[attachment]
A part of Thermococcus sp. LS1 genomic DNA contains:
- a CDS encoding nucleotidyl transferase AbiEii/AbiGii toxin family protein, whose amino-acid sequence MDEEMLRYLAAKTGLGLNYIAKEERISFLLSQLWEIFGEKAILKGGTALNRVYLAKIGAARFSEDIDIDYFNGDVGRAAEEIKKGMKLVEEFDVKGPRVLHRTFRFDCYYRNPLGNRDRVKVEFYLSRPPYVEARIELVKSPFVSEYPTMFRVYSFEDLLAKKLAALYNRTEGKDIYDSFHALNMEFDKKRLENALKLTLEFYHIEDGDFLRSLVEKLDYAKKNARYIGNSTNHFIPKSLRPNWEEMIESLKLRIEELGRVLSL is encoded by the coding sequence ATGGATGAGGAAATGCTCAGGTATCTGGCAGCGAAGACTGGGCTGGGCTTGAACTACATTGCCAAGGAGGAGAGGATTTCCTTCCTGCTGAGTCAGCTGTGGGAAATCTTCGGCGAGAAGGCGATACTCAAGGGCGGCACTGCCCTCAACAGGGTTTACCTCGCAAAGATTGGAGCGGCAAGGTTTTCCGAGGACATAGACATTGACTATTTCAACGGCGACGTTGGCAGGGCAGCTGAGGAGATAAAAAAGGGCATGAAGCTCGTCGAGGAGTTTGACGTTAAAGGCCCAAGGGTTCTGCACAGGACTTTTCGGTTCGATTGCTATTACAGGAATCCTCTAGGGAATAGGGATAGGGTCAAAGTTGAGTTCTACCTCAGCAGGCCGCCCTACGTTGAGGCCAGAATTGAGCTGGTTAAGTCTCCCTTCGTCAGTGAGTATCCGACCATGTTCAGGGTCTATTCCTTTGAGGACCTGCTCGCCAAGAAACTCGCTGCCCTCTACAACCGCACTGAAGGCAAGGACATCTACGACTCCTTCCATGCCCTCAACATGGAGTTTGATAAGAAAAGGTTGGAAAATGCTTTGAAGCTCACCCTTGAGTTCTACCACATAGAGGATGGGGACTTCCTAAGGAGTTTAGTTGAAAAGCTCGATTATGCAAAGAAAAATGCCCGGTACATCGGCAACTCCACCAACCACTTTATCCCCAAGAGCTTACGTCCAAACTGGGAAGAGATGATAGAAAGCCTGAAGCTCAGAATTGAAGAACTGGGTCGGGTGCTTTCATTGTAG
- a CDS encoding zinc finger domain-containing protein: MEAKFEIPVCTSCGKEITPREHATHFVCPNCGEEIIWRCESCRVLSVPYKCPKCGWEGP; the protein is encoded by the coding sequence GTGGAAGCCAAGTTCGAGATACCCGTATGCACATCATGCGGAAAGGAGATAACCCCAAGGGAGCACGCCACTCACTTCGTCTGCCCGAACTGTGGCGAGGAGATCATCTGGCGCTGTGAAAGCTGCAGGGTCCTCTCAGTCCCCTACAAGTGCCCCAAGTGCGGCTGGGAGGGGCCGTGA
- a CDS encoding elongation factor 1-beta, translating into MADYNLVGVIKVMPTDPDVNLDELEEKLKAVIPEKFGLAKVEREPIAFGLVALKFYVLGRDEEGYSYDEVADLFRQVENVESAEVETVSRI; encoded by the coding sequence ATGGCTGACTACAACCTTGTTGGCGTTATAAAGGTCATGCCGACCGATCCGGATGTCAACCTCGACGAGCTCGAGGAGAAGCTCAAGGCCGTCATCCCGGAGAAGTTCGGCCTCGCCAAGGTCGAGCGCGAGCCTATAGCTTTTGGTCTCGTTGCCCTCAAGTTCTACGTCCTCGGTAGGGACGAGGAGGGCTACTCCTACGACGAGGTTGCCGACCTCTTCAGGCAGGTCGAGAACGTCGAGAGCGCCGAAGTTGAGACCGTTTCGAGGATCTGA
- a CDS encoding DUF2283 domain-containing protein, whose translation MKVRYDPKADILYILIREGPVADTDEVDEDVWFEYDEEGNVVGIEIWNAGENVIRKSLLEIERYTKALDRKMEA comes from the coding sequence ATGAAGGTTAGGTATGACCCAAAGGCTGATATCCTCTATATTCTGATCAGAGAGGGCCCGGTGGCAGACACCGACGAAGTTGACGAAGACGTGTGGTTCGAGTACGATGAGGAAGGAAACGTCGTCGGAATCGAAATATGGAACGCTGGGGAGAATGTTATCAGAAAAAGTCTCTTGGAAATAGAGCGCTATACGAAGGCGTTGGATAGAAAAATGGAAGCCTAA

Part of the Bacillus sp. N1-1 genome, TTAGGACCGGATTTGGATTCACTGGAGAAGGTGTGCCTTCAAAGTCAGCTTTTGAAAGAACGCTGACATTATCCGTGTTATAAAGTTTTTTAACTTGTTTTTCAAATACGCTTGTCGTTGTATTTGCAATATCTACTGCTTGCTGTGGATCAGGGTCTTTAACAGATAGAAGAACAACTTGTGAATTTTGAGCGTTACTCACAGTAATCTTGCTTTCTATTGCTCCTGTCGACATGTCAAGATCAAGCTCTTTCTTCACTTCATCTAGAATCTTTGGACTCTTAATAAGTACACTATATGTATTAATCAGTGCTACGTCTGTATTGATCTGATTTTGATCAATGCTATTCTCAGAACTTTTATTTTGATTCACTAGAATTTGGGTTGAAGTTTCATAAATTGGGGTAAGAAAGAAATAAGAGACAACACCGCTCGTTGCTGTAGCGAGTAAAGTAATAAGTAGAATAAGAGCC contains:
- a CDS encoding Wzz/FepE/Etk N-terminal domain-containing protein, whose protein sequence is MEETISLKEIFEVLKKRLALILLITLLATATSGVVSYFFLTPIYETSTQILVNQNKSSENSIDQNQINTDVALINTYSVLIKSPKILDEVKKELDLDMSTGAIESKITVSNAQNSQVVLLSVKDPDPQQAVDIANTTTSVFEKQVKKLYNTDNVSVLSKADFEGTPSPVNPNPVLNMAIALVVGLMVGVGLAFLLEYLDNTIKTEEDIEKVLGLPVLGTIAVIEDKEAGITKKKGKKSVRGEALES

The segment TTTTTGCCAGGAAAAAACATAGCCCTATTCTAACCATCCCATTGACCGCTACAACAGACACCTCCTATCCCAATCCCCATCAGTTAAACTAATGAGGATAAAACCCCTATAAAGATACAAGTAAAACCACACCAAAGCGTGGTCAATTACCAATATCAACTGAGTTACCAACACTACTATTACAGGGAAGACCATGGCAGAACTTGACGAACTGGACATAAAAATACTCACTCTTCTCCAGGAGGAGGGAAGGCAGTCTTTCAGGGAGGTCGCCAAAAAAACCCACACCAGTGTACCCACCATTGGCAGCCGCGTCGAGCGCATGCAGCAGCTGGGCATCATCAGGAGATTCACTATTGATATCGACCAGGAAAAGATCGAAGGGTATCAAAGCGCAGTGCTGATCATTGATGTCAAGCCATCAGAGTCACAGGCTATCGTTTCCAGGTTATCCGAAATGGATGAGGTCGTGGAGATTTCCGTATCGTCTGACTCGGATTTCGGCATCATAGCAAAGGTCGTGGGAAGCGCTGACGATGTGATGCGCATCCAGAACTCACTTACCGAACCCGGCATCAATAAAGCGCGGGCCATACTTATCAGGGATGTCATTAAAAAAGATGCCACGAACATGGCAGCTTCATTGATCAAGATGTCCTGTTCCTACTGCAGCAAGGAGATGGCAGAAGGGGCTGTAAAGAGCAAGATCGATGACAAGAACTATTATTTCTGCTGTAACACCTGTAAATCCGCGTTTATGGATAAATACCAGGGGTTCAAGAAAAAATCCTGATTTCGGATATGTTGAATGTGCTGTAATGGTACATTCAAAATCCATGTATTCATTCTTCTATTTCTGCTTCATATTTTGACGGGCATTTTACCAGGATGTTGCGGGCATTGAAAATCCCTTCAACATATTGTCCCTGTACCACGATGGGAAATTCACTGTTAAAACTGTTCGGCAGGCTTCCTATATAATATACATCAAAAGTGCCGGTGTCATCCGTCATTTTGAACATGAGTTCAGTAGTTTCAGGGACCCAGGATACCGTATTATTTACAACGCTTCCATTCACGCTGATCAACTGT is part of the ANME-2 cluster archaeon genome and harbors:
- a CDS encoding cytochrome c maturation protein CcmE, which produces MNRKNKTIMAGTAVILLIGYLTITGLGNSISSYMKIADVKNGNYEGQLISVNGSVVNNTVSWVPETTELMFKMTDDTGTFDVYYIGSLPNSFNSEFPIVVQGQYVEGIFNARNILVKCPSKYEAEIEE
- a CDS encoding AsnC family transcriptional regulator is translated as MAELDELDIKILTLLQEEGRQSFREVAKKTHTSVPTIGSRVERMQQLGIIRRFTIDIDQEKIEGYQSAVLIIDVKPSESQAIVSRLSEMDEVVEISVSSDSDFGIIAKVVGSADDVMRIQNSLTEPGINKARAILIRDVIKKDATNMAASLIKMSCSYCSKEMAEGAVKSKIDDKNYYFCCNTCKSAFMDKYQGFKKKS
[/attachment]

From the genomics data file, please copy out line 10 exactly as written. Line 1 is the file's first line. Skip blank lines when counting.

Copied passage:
- a CDS encoding AsnC family transcriptional regulator is translated as MAELDELDIKILTLLQEEGRQSFREVAKKTHTSVPTIGSRVERMQQLGIIRRFTIDIDQEKIEGYQSAVLIIDVKPSESQAIVSRLSEMDEVVEISVSSDSDFGIIAKVVGSADDVMRIQNSLTEPGINKARAILIRDVIKKDATNMAASLIKMSCSYCSKEMAEGAVKSKIDDKNYYFCCNTCKSAFMDKYQGFKKKS